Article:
BACKGROUND: The current scenario of newborn screening is changing as DNA studies are being included in the programs of several countries. Severe combined immunodeficiency (SCID) disorders can be detected using quantitative PCR assays to measure T-cell receptor excision circles (TRECs), a byproduct of correct T-cell development. However, in addition to SCID, other T-cell-deficient phenotypes such as 22q11.2 deletion syndrome 22q11.2 duplication syndrome, CHARGE syndrome, and trisomy 21 are detected. METHODS: We present our experience with the detection of 22q11.2 deletion syndrome and 22q11.2 duplication syndrome in a series of 103,903 newborns included in the newborn screening program of Catalonia (Spain). RESULTS: Thirty newborns tested were positive (low TREC levels) and five were found to have copy number variations at the 22q11 region (4 deletions and 1 duplication) when investigated with array comparative genomic hybridization technology and MLPA. CONCLUSION: Newborn screening for SCID enables detection of several conditions, such as 22q syndromes, which should be managed by prompt, proactive approaches with adequate counseling for families by a multidisciplinary team.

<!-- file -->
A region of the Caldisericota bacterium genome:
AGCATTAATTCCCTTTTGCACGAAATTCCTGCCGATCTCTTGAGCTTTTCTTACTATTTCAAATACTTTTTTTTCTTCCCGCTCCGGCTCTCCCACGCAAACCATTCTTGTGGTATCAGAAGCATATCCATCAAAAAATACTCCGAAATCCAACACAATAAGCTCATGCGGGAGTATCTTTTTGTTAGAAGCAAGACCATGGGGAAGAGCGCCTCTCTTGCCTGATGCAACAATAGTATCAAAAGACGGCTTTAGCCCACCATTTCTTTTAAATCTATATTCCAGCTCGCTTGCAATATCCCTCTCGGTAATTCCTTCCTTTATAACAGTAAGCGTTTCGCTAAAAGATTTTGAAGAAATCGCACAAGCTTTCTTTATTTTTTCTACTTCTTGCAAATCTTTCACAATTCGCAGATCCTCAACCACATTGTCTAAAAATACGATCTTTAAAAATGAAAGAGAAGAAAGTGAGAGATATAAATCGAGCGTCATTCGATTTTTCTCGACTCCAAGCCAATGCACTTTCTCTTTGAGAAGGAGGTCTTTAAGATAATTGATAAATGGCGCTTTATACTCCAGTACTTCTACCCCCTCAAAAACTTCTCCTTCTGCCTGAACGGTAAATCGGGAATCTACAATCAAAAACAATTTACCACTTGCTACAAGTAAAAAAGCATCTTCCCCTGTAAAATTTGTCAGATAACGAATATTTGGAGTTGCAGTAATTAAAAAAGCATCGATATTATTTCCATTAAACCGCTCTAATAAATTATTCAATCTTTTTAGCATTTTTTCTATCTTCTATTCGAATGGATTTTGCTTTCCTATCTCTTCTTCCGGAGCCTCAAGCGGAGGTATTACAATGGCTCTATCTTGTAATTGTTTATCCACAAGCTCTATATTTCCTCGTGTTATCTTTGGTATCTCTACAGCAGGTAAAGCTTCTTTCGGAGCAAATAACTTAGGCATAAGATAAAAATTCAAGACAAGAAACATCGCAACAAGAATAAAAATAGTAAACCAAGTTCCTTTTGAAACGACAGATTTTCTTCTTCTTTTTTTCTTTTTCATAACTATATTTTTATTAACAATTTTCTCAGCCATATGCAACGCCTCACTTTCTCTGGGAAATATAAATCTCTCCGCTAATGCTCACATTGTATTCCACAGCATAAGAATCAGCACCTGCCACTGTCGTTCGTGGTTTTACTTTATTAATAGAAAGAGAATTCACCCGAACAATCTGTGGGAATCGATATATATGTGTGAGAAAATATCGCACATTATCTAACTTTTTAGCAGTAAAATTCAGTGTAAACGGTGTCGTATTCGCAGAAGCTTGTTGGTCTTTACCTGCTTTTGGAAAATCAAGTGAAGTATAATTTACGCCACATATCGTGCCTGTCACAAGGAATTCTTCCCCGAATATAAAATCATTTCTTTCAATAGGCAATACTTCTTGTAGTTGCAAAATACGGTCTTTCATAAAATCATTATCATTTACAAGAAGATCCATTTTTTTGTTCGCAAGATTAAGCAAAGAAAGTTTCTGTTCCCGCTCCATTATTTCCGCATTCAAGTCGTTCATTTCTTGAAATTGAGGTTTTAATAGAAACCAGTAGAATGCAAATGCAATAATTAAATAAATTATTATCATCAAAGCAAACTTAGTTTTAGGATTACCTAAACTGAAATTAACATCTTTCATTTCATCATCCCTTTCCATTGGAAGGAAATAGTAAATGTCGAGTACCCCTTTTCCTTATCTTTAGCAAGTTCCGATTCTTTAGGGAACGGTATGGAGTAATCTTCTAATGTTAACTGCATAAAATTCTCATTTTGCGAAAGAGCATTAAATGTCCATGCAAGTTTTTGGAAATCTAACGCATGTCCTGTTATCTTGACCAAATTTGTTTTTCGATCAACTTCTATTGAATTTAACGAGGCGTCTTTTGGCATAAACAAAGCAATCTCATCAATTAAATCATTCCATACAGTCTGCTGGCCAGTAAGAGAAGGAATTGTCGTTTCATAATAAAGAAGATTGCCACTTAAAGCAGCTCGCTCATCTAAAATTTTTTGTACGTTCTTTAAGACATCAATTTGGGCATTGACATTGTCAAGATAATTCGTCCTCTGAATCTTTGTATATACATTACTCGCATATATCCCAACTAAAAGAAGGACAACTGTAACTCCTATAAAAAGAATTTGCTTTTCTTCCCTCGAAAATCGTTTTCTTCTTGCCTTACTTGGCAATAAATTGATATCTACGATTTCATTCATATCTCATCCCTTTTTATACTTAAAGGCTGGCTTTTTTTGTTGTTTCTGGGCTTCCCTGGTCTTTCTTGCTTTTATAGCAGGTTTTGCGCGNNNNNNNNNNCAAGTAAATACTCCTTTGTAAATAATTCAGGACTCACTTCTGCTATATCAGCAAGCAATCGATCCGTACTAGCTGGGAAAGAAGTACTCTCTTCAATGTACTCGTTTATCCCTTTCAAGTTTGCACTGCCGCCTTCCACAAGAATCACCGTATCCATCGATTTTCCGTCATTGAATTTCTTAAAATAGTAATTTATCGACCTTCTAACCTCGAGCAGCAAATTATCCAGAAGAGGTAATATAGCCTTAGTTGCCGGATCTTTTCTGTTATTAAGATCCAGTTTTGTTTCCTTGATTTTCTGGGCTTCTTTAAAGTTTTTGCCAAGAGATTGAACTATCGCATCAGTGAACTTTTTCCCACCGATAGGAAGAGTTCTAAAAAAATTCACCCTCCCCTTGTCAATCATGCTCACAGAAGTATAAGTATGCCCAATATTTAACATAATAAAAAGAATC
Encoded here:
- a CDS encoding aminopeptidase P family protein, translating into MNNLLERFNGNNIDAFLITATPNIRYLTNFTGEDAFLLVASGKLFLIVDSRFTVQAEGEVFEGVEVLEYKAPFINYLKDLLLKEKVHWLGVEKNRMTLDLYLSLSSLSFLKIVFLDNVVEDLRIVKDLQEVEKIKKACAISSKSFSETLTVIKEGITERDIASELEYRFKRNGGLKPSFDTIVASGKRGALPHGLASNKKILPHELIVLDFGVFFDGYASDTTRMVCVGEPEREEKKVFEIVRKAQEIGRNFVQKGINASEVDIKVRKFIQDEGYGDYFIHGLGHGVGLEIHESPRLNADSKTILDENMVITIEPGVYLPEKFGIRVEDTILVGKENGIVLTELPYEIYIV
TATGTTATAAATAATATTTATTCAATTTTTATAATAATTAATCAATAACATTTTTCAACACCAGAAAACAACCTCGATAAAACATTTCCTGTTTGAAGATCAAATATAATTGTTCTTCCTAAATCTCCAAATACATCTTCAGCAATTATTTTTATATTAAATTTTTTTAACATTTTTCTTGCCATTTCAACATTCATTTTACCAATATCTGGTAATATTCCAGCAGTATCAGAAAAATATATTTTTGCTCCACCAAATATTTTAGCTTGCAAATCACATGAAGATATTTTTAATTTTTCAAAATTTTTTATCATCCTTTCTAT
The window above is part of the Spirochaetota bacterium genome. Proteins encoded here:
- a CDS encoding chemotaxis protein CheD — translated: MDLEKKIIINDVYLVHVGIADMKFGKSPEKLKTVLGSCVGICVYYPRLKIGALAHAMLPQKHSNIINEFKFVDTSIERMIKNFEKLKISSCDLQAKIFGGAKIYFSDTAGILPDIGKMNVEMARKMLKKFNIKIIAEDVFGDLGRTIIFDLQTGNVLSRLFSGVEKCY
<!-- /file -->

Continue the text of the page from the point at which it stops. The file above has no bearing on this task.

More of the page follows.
6.
Front Immunol ; 10: 1695, 2019.
Artigo em Inglês | MEDLINE | ID: mdl-31379878

RESUMO